The Commercial Court has held that proceedings can be served on an overseas company at the registered address of its UK establishment, under section 1139 of the Companies Act or alternatively part 6 of the Civil Procedure Rules, regardless of whether the claim relates to the business of that establishment: Teekay Tankers Limited v STX Offshore & Shipping Co [2014] EWHC 3612 (Comm). Although a first instance decision, the Court of Appeal has refused leave to appeal.

This ruling is likely to lead to time and costs savings for parties wishing to serve proceedings on an overseas company which has registered a UK establishment, as it avoids the need to obtain leave to serve out of the jurisdiction (where it would otherwise be required) and comply with the necessary formalities for service in the relevant overseas jurisdiction. John Corrie and Maryam Oghanna outline the decision below.


The defendant company was incorporated in South Korea but had a registered UK establishment at Companies House under section 1046 of the Companies Act 2006,  and an identified individual who was authorised to accept service at a specified London address.

The claimant served proceedings on the defendant at the London address. It relied in part on section 1139(2) of the Companies Act, which provides that a document may be served on an overseas company whose particulars are registered under section 1046:

(a) by leaving it at, or sending it by post to, the registered address of any person resident in the United Kingdom who is authorised to accept service of documents on the company’s behalf, or

(b) if there is no such person, by leaving it at or sending by post to any place of business of the company in the United Kingdom.

The claimant also relied on CPR 6.9(2) paragraph 7, which permits service on “any place of business of the company within the jurisdiction”.

The defendant argued that service was not effective, on the basis that section 1139(2)(a) only applied to proceedings relating to the UK establishment (which was not the case here) and that the London address did not constitute a “place of business” under section 1139(2)(b) or CPR 6.9(2).


The Commercial Court (Hamblen J) held that service was effective.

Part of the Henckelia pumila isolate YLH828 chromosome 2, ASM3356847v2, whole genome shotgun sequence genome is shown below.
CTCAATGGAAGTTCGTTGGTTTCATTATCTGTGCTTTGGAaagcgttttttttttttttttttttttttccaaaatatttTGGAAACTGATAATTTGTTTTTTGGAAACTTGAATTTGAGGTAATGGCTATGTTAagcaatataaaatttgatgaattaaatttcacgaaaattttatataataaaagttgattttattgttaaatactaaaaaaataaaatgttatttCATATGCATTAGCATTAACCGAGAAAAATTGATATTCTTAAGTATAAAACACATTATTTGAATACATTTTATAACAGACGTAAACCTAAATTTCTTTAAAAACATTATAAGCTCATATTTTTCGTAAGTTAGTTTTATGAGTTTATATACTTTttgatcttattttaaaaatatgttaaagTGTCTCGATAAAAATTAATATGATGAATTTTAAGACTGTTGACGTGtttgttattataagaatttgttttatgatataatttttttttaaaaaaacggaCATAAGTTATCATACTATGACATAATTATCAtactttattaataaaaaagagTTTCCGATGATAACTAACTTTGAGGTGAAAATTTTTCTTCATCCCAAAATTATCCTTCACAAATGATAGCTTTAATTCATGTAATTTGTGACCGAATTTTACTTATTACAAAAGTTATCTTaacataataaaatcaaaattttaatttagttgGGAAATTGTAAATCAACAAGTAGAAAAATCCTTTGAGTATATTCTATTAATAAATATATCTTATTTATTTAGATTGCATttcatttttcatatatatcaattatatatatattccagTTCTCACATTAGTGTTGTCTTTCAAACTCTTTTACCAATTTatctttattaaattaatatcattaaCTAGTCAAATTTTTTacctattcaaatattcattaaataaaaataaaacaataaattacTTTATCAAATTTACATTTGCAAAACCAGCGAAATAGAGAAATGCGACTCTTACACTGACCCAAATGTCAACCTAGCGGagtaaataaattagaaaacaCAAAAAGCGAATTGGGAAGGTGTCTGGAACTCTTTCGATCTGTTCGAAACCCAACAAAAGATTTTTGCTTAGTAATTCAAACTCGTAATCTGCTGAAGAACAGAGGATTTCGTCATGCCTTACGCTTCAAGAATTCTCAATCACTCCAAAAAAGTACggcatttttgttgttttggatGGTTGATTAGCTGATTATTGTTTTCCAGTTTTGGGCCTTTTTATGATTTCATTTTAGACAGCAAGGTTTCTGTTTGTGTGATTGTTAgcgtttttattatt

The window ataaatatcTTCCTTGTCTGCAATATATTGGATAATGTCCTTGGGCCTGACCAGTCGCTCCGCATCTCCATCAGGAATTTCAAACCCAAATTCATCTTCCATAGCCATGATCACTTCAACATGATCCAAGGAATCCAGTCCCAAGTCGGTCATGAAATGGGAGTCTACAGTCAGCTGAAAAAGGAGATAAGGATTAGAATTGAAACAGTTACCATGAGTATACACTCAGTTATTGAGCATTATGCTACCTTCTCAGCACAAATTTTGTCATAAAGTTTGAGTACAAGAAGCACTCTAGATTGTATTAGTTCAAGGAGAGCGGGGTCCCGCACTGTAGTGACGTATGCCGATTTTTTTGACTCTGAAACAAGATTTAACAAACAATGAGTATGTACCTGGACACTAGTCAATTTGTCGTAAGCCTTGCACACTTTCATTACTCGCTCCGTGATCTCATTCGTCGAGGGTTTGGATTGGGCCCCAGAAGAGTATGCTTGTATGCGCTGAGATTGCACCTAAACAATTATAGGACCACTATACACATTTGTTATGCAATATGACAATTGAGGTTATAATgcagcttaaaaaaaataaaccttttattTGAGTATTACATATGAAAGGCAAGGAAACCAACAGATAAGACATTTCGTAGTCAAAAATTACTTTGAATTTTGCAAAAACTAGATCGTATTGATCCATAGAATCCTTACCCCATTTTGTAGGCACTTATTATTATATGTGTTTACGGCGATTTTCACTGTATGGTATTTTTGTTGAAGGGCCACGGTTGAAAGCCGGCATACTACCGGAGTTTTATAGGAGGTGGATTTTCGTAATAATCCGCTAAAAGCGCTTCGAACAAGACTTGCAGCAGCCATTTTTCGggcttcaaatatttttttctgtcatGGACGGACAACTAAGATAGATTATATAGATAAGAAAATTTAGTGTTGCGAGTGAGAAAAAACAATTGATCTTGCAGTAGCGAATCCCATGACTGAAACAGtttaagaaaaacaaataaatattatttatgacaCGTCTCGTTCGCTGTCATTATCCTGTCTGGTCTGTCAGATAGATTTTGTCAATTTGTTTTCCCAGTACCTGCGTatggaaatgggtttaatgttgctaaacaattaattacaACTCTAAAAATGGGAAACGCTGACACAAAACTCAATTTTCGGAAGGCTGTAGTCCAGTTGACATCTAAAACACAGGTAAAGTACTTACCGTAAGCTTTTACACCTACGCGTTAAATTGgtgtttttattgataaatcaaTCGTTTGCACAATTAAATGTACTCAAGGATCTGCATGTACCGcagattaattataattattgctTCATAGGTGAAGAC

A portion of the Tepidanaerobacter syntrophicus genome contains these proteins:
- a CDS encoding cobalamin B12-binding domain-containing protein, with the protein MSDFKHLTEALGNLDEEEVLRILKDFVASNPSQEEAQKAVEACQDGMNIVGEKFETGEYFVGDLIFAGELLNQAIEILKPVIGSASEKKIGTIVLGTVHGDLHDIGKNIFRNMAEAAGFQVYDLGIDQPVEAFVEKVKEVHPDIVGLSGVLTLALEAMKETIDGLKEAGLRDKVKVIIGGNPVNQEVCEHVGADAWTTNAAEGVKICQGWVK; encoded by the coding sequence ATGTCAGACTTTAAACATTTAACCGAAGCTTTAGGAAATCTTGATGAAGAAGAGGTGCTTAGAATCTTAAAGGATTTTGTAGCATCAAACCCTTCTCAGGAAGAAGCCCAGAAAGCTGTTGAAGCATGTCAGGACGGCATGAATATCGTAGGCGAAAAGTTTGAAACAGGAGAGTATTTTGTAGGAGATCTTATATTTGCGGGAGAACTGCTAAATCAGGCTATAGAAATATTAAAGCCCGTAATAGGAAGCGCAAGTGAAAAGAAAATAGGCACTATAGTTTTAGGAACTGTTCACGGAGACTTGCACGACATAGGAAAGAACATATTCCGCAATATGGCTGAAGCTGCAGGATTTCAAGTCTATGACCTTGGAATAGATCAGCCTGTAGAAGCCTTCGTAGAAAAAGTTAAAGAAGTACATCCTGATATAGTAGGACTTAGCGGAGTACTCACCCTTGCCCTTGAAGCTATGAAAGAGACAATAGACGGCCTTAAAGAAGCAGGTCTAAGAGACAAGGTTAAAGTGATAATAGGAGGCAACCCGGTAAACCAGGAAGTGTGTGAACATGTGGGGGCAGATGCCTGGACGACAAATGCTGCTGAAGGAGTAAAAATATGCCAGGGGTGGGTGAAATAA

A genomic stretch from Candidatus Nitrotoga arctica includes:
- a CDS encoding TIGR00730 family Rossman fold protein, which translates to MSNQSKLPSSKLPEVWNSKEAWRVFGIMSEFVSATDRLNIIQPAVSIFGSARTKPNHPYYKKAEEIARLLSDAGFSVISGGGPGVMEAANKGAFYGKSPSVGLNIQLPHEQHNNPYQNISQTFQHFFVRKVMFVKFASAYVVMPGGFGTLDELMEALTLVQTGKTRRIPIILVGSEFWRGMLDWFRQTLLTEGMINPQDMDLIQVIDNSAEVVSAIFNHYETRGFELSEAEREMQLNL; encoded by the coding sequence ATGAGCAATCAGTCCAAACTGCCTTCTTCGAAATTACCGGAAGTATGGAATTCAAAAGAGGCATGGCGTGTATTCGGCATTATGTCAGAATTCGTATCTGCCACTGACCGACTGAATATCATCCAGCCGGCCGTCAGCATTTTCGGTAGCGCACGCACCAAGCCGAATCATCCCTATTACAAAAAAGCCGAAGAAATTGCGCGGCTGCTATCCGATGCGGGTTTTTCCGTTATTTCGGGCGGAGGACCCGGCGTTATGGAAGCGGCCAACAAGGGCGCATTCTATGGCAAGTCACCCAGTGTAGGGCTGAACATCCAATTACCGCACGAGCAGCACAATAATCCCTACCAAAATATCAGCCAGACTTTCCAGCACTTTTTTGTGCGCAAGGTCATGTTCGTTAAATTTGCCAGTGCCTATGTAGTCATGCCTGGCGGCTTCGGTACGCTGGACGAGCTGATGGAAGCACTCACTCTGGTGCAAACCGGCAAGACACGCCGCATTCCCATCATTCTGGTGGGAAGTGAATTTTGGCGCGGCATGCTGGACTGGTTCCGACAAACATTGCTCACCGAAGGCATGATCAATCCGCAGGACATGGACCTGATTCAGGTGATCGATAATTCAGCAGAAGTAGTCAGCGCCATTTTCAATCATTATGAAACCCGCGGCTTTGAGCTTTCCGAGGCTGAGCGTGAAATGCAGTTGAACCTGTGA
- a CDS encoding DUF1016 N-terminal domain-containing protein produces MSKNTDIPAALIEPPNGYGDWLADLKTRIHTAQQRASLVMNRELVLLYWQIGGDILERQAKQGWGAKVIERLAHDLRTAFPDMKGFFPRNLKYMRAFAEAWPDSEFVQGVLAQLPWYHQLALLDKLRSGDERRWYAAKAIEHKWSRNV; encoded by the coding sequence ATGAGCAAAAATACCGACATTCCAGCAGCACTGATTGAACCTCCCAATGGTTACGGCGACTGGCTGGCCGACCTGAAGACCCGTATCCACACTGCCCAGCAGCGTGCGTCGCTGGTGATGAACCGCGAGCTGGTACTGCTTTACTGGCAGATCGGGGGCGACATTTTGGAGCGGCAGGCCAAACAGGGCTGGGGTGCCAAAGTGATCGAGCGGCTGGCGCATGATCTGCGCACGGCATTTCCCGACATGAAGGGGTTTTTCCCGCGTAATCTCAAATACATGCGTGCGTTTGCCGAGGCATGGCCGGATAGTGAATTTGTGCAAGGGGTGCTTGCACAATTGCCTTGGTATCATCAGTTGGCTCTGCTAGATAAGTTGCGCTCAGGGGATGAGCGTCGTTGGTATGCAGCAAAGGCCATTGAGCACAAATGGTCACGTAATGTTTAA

It rejected the argument that service at the address of a UK establishment under section 1139(2)(a) was limited to documents relating to the business of that establishment, including because the sub-section was expressed in general terms and was not stated to contain such a limitation.

Even if that was incorrect, the claimant had effected valid service under section 1139(2)(b) and CPR 6.9(2). In the court’s judgment, registering a UK establishment involved opening that establishment as a place of business in the UK, even if it had yet to start carrying on business. In any event, the court found that in this case the defendant was in fact carrying out business activity from the London address.


This is a welcome decision as it has clarified the application of section 1139(2) of the Companies Act 2006.  It comes not long after the decision in Key Homes Bradford Ltd & Others v Rafik Patel [2014] EWHC B1 (Ch) considered here, in which  a High Court Master found that service on the English address registered by a company director under section 1140 of the Companies Act 2006 was good service, regardless of whether the director was resident in England.

Taken together, the decisions are likely to simplify matters for claimants wishing to serve English proceedings on overseas companies or directors who have registered a UK address.

John Corrie
John Corrie
Senior associate
+44 20 7466 2763
Maryam Oghanna
Maryam Oghanna
Trainee solicitor
+44 20 7466 2428